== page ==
Virgin Lane is about to become a major project taken on by Keep Cleveland Beautiful, an organization under the Cleveland-Bolivar County Chamber of Commerce.
In an oral history by the Center for Oral History and Cultural Heritage of The University of Southern Mississippi, LePoint Cassibry Smith recalls what the alley and downtown looked like many years ago when the alley was called "Virgin Lane."
"Well, we had boardwalks, and I think, I don't know when the concrete walks were done. But I vaguely remember walking on boardwalks. But they were all storefronts, mostly, I guess, just frame buildings … The downtown had several Chinese grocery stores. And the Chinese lived in the back. And they had chickens and pigs and things in the alley. They called it 'Virgin Lane' back there.
"And that was where they all lived, a number of Chinese families. Next door to Kamien's was one. But we shopped at a store where the commissary (is); they just called 'Picnic.' And that was easy to walk over to. We'd have rummage sales on Saturday. People would take all their old clothes down and sell them on the—well, they call it the 'green strip' now, but on the railroad," said Smith.
John White Valentine, an attorney in Cleveland, remembered what the area was like when he was growing up. He also made a visit to the courthouse to look for the alley and where it was originally located.
"In 1919 there was a little short alley in there about 200 feet from North Street in Hardee subdivision, block 3 of the original town of Cleveland.
"When I was small, Main Street was always very busy. Along there near North Street just where Neysa's is were several Chinese grocery stores. They backed up on to that alley and if you went to town on Saturday night the sidewalks were full of people. That of course was both races on the Main Street —sitting there talking.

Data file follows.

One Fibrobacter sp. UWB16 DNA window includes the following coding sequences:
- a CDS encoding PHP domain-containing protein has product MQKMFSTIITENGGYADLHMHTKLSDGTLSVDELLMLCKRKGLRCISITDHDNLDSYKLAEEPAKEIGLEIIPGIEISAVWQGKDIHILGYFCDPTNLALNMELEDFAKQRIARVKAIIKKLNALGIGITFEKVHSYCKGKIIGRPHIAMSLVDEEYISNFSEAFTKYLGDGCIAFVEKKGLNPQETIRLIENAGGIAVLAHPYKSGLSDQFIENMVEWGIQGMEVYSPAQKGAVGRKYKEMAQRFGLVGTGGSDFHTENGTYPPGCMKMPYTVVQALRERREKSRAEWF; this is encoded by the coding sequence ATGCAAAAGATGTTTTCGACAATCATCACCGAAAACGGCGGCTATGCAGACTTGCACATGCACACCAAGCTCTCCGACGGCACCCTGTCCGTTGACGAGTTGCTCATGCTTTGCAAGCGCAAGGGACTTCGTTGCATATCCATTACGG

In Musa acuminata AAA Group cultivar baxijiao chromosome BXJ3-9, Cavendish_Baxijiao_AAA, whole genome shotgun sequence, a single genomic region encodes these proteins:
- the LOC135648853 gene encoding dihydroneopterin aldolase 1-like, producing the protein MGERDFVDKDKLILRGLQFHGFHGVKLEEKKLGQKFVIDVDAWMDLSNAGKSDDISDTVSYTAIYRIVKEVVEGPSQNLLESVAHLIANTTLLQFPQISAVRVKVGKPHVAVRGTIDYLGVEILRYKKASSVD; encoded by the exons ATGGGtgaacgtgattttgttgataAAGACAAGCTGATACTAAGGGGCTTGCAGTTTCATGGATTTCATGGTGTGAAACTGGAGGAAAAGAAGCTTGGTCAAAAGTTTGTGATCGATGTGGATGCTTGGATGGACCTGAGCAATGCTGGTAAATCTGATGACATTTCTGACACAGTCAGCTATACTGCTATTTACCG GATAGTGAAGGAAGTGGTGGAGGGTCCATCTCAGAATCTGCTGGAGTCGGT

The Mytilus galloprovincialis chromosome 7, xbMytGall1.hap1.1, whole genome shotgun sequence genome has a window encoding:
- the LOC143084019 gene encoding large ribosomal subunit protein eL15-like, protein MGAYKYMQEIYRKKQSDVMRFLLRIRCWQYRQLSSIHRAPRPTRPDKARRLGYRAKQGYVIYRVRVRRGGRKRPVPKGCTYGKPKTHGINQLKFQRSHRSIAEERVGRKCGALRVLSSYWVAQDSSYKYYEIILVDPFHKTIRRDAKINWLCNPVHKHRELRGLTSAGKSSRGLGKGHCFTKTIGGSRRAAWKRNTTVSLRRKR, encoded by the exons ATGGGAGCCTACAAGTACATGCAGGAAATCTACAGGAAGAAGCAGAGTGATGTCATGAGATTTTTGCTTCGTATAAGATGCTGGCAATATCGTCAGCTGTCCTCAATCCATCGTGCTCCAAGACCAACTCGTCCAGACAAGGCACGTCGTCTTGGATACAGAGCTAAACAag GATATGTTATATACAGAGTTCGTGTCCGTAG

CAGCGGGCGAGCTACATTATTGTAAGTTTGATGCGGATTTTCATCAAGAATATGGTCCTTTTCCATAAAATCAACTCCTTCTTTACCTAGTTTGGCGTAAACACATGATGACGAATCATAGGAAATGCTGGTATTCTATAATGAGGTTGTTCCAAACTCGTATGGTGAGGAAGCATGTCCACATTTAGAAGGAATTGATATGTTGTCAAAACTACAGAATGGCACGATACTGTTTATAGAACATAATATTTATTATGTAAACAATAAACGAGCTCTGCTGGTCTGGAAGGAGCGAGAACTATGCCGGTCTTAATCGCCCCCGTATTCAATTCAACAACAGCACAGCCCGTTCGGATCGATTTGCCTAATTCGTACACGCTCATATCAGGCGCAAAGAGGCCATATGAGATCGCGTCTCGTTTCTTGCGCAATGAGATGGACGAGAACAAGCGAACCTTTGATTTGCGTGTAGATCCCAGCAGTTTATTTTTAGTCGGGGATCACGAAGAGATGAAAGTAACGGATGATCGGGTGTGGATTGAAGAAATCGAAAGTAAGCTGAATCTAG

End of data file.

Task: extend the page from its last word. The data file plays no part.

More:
"Around behind the stores is where Virgin L ane was and there were several small little stores back there along with some warehouses. It was off limits to me and we couldn’t go back there. But it was always just that crowded," he said.
Over the years the alley became a walkway to the back parking lots of the downtown area. Different schools painted and decorated the alley in the 1970s and those paintings are still there today.
However, now those back parking lots are not used often and the alley is not well lit, causing it to be somewhat of a dangerous area in the evenings, so it stays locked up unless a major event is happening in the downtown area such as Octoberfest or Crosstie.
It is the goal of Keep Cleveland Beautiful to open up this space, make it well lit, and allow Cleveland residents and visitors to enjoy the area when visiting downtown.
"In addition to improving the appearance of the alley, we want to promote the historical significance of the alley. As we approach the opening of the Grammy Museum, we need to really think about things that visitors can do while in Cleveland.
"The more tours, public art, historical information we can provide, the longer we will have their attention. We want for tourists to come to Cleveland for the Grammy Museum and stay and spend time and money here in Cleveland. Cleveland is more than a one-stop shop and we want to really focus on developing an inventory for travelers to access," said Lisa Cooley, director of Keep Cleveland Beautiful.
When Keep Cleveland Beautiful has their kick-off and large community cleanup, the alley will be one of the main projects.
To volunteer for the clean up call the Cleveland-Bolivar County Chamber of Commerce at 662-843-2712.